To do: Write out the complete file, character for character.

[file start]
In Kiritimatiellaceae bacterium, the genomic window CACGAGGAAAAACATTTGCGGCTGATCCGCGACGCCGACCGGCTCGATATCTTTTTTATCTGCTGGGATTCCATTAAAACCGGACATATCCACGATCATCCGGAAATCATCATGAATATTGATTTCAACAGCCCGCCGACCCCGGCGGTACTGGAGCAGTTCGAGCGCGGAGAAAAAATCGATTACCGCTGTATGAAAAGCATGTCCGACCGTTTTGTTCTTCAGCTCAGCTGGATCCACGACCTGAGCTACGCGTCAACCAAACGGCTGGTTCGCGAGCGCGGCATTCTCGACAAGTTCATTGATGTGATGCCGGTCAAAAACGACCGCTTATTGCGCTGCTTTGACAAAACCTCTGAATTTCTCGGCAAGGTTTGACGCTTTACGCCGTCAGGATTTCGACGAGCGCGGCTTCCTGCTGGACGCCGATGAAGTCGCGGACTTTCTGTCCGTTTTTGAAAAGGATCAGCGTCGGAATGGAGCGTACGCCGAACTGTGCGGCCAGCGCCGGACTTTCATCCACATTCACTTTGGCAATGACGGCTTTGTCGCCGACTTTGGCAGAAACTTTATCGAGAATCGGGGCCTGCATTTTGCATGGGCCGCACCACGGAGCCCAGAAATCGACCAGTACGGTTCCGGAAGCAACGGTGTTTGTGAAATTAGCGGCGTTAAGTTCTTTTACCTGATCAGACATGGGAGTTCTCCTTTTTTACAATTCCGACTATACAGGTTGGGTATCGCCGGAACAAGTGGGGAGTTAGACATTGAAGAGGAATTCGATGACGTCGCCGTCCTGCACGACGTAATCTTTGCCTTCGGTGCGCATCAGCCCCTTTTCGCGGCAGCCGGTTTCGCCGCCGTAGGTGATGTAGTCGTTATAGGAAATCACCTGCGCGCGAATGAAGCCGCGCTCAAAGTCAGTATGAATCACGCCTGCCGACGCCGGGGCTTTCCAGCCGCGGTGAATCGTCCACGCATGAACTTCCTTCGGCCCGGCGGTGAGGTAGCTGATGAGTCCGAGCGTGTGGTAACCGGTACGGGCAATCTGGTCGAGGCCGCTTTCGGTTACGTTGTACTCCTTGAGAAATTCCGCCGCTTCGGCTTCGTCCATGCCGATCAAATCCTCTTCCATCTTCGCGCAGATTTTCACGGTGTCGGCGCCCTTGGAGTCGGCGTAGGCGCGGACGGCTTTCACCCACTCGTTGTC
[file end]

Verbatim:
In Kiritimatiellaceae bacterium, the genomic window CACGAGGAAAAACATTTGCGGCTGATCCGCGACGCCGACCGGCTCGATATCTTTTTTATCTGCTGGGATTCCATTAAAACCGGACATATCCACGATCATCCGGAAATCATCATGAATATTGATTTCAACAGCCCGCCGACCCCGGCGGTACTGGAGCAGTTCGAGCGCGGAGAAAAAATCGATTACCGCTGTATGAAAAGCATGTCCGACCGTTTTGTTCTTCAGCTCAGCTGGATCCACGACCTGAGCTACGCGTCAACCAAACGGCTGGTTCGCGAGCGCGGCATTCTCGACAAGTTCATTGATGTGATGCCGGTCAAAAACGACCGCTTATTGCGCTGCTTTGACAAAACCTCTGAATTTCTCGGCAAGGTTTGACGCTTTACGCCGTCAGGATTTCGACGAGCGCGGCTTCCTGCTGGACGCCGATGAAGTCGCGGACTTTCTGTCCGTTTTTGAAAAGGATCAGCGTCGGAATGGAGCGTACGCCGAACTGTGCGGCCAGCGCCGGACTTTCATCCACATTCACTTTGGCAATGACGGCTTTGTCGCCGACTTTGGCAGAAACTTTATCGAGAATCGGGGCCTGCATTTTGCATGGGCCGCACCACGGAGCCCAGAAATCGACCAGTACGGTTCCGGAAGCAACGGTGTTTGTGAAATTAGCGGCGTTAAGTTCTTTTACCTGATCAGACATGGGAGTTCTCCTTTTTTACAATTCCGACTATACAGGTTGGGTATCGCCGGAACAAGTGGGGAGTTAGACATTGAAGAGGAATTCGATGACGTCGCCGTCCTGCACGACGTAATCTTTGCCTTCGGTGCGCATCAGCCCCTTTTCGCGGCAGCCGGTTTCGCCGCCGTAGGTGATGTAGTCGTTATAGGAAATCACCTGCGCGCGAATGAAGCCGCGCTCAAAGTCAGTATGAATCACGCCTGCCGACGCCGGGGCTTTCCAGCCGCGGTGAATCGTCCACGCATGAACTTCCTTCGGCCCGGCGGTGAGGTAGCTGATGAGTCCGAGCGTGTGGTAACCGGTACGGGCAATCTGGTCGAGGCCGCTTTCGGTTACGTTGTACTCCTTGAGAAATTCCGCCGCTTCGGCTTCGTCCATGCCGATCAAATCCTCTTCCATCTTCGCGCAGATTTTCACGGTGTCGGCGCCCTTGGAGTCGGCGTAGGCGCGGACGGCTTTCACCCACTCGTTGTC